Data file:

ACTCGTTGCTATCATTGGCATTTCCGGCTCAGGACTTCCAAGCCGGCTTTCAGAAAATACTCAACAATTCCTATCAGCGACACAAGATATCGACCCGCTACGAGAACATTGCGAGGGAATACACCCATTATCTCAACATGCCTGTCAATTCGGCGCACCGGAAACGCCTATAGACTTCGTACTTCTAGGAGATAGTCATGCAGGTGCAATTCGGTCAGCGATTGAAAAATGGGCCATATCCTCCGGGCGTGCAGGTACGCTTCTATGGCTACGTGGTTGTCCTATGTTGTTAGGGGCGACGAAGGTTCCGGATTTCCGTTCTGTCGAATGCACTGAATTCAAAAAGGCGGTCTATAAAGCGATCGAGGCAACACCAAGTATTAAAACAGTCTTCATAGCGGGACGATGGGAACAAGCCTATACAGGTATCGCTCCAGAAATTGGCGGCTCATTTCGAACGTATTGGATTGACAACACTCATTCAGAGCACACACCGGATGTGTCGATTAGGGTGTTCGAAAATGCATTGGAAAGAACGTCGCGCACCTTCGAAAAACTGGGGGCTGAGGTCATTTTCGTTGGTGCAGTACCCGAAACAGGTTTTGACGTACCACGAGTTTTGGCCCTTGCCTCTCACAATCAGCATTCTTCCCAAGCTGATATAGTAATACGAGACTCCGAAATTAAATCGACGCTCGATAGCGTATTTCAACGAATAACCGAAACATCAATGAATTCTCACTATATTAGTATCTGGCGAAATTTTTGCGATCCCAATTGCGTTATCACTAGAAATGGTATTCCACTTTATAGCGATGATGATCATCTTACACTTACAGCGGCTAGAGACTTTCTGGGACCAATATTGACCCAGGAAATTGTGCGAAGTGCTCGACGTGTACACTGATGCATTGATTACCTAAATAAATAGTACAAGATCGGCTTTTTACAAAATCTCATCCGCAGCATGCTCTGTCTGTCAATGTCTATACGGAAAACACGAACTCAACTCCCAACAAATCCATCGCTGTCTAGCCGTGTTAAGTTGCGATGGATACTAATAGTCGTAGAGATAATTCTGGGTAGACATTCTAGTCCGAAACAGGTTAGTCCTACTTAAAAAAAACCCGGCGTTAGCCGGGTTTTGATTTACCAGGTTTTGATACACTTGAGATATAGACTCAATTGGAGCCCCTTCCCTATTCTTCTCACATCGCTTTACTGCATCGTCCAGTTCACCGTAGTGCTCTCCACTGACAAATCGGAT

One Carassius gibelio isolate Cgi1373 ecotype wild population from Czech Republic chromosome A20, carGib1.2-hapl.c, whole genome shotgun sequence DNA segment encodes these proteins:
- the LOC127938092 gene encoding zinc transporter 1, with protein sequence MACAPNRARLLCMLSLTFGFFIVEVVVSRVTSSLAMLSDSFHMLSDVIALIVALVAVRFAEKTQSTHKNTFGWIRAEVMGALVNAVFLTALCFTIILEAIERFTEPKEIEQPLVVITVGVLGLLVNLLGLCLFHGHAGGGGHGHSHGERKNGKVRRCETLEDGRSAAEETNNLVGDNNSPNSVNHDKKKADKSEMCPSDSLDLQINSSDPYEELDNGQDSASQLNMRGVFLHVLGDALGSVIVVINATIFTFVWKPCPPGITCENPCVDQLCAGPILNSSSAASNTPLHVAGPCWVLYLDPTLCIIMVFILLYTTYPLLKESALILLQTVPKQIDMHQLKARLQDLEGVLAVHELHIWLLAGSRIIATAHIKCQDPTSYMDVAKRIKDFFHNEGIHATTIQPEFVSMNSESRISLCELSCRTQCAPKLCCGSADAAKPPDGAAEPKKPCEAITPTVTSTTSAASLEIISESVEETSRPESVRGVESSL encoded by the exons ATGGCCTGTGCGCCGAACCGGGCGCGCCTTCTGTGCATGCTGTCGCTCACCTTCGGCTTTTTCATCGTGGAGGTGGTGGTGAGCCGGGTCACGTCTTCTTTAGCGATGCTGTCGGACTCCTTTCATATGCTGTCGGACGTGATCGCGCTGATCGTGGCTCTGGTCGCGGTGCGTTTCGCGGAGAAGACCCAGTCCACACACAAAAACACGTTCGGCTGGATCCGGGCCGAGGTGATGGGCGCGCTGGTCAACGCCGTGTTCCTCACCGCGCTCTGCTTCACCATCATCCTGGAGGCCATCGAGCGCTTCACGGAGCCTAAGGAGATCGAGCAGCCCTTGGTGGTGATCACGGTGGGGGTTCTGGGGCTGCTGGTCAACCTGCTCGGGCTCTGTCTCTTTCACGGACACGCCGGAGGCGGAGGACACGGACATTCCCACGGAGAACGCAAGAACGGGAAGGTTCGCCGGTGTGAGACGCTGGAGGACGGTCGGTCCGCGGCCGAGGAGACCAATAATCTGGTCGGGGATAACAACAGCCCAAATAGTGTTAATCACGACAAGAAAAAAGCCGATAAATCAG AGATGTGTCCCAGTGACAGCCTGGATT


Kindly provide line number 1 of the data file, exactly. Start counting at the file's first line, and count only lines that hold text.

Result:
ACTCGTTGCTATCATTGGCATTTCCGGCTCAGGACTTCCAAGCCGGCTTTCAGAAAATACTCAACAATTCCTATCAGCGACACAAGATATCGACCCGCTACGAGAACATTGCGAGGGAATACACCCATTATCTCAACATGCCTGTCAATTCGGCGCACCGGAAACGCCTATAGACTTCGTACTTCTAGGAGATAGTCATGCAGGTGCAATTCGGTCAGCGATTGAAAAATGGGCCATATCCTCCGGGCGTGCAGGTACGCTTCTATGGCTACGTGGTTGTCCTATGTTGTTAGGGGCGACGAAGGTTCCGGATTTCCGTTCTGTCGAATGCACTGAATTCAAAAAGGCGGTCTATAAAGCGATCGAGGCAACACCAAGTATTAAAACAGTCTTCATAGCGGGACGATGGGAACAAGCCTATACAGGTATCGCTCCAGAAATTGGCGGCTCATTTCGAACGTATTGGATTGACAACACTCATTCAGAGCACACACCGGATGTGTCGATTAGGGTGTTCGAAAATGCATTGGAAAGAACGTCGCGCACCTTCGAAAAACTGGGGGCTGAGGTCATTTTCGTTGGTGCAGTACCCGAAACAGGTTTTGACGTACCACGAGTTTTGGCCCTTGCCTCTCACAATCAGCATTCTTCCCAAGCTGATATAGTAATACGAGACTCCGAAATTAAATCGACGCTCGATAGCGTATTTCAACGAATAACCGAAACATCAATGAATTCTCACTATATTAGTATCTGGCGAAATTTTTGCGATCCCAATTGCGTTATCACTAGAAATGGTATTCCACTTTATAGCGATGATGATCATCTTACACTTACAGCGGCTAGAGACTTTCTGGGACCAATATTGACCCAGGAAATTGTGCGAAGTGCTCGACGTGTACACTGATGCATTGATTACCTAAATAAATAGTACAAGATCGGCTTTTTACAAAATCTCATCCGCAGCATGCTCTGTCTGTCAATGTCTATACGGAAAACACGAACTCAACTCCCAACAAATCCATCGCTGTCTAGCCGTGTTAAGTTGCGATGGATACTAATAGTCGTAGAGATAATTCTGGGTAGACATTCTAGTCCGAAACAGGTTAGTCCTACTTAAAAAAAACCCGGCGTTAGCCGGGTTTTGATTTACCAGGTTTTGATACACTTGAGATATAGACTCAATTGGAGCCCCTTCCCTATTCTTCTCACATCGCTTTACTGCATCGTCCAGTTCACCGTAGTGCTCTCCACTGACAAATCGGAT